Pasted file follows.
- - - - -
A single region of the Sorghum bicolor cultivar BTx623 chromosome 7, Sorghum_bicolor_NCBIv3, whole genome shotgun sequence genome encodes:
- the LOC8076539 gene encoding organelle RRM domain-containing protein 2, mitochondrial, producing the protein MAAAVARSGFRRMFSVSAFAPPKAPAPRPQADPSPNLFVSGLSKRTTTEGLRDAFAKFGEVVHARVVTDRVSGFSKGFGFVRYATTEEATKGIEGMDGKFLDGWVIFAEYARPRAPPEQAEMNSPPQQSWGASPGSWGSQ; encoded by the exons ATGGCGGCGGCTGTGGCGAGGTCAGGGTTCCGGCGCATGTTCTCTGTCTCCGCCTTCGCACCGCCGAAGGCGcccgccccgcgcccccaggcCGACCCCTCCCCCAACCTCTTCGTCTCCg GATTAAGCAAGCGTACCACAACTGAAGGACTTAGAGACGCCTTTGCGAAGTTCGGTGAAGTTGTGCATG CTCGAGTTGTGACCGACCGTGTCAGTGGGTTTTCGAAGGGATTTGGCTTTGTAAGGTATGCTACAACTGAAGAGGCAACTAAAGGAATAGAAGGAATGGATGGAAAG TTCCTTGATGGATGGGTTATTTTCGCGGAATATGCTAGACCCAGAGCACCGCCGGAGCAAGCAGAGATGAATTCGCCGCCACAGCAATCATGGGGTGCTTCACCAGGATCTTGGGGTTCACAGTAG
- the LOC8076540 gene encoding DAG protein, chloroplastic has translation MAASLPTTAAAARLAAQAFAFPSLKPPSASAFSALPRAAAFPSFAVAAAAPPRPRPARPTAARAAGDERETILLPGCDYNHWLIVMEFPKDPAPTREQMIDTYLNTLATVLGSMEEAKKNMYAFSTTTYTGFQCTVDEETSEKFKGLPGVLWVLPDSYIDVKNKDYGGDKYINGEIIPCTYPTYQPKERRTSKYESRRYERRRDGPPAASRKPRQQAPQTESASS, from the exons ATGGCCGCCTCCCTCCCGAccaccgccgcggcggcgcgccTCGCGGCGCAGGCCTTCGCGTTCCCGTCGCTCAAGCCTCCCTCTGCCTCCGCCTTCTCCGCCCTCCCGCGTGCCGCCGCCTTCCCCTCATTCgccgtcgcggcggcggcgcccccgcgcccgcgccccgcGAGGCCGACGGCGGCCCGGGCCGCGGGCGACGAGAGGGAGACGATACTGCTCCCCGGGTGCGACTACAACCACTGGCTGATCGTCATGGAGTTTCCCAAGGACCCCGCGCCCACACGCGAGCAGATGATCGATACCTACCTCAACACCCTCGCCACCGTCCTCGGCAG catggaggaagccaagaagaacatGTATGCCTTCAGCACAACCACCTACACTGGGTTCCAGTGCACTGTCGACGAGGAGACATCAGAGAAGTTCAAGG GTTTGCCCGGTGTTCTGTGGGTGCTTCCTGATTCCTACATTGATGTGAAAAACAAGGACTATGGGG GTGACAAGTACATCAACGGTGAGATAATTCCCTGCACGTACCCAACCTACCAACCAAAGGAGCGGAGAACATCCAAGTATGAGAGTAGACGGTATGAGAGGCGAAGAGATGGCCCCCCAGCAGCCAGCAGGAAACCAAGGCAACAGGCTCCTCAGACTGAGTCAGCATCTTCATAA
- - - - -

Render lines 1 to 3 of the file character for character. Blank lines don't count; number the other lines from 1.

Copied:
A single region of the Sorghum bicolor cultivar BTx623 chromosome 7, Sorghum_bicolor_NCBIv3, whole genome shotgun sequence genome encodes:
- the LOC8076539 gene encoding organelle RRM domain-containing protein 2, mitochondrial, producing the protein MAAAVARSGFRRMFSVSAFAPPKAPAPRPQADPSPNLFVSGLSKRTTTEGLRDAFAKFGEVVHARVVTDRVSGFSKGFGFVRYATTEEATKGIEGMDGKFLDGWVIFAEYARPRAPPEQAEMNSPPQQSWGASPGSWGSQ; encoded by the exons ATGGCGGCGGCTGTGGCGAGGTCAGGGTTCCGGCGCATGTTCTCTGTCTCCGCCTTCGCACCGCCGAAGGCGcccgccccgcgcccccaggcCGACCCCTCCCCCAACCTCTTCGTCTCCg GATTAAGCAAGCGTACCACAACTGAAGGACTTAGAGACGCCTTTGCGAAGTTCGGTGAAGTTGTGCATG CTCGAGTTGTGACCGACCGTGTCAGTGGGTTTTCGAAGGGATTTGGCTTTGTAAGGTATGCTACAACTGAAGAGGCAACTAAAGGAATAGAAGGAATGGATGGAAAG TTCCTTGATGGATGGGTTATTTTCGCGGAATATGCTAGACCCAGAGCACCGCCGGAGCAAGCAGAGATGAATTCGCCGCCACAGCAATCATGGGGTGCTTCACCAGGATCTTGGGGTTCACAGTAG
- the LOC8076540 gene encoding DAG protein, chloroplastic has translation MAASLPTTAAAARLAAQAFAFPSLKPPSASAFSALPRAAAFPSFAVAAAAPPRPRPARPTAARAAGDERETILLPGCDYNHWLIVMEFPKDPAPTREQMIDTYLNTLATVLGSMEEAKKNMYAFSTTTYTGFQCTVDEETSEKFKGLPGVLWVLPDSYIDVKNKDYGGDKYINGEIIPCTYPTYQPKERRTSKYESRRYERRRDGPPAASRKPRQQAPQTESASS, from the exons ATGGCCGCCTCCCTCCCGAccaccgccgcggcggcgcgccTCGCGGCGCAGGCCTTCGCGTTCCCGTCGCTCAAGCCTCCCTCTGCCTCCGCCTTCTCCGCCCTCCCGCGTGCCGCCGCCTTCCCCTCATTCgccgtcgcggcggcggcgcccccgcgcccgcgccccgcGAGGCCGACGGCGGCCCGGGCCGCGGGCGACGAGAGGGAGACGATACTGCTCCCCGGGTGCGACTACAACCACTGGCTGATCGTCATGGAGTTTCCCAAGGACCCCGCGCCCACACGCGAGCAGATGATCGATACCTACCTCAACACCCTCGCCACCGTCCTCGGCAG catggaggaagccaagaagaacatGTATGCCTTCAGCACAACCACCTACACTGGGTTCCAGTGCACTGTCGACGAGGAGACATCAGAGAAGTTCAAGG GTTTGCCCGGTGTTCTGTGGGTGCTTCCTGATTCCTACATTGATGTGAAAAACAAGGACTATGGGG GTGACAAGTACATCAACGGTGAGATAATTCCCTGCACGTACCCAACCTACCAACCAAAGGAGCGGAGAACATCCAAGTATGAGAGTAGACGGTATGAGAGGCGAAGAGATGGCCCCCCAGCAGCCAGCAGGAAACCAAGGCAACAGGCTCCTCAGACTGAGTCAGCATCTTCATAA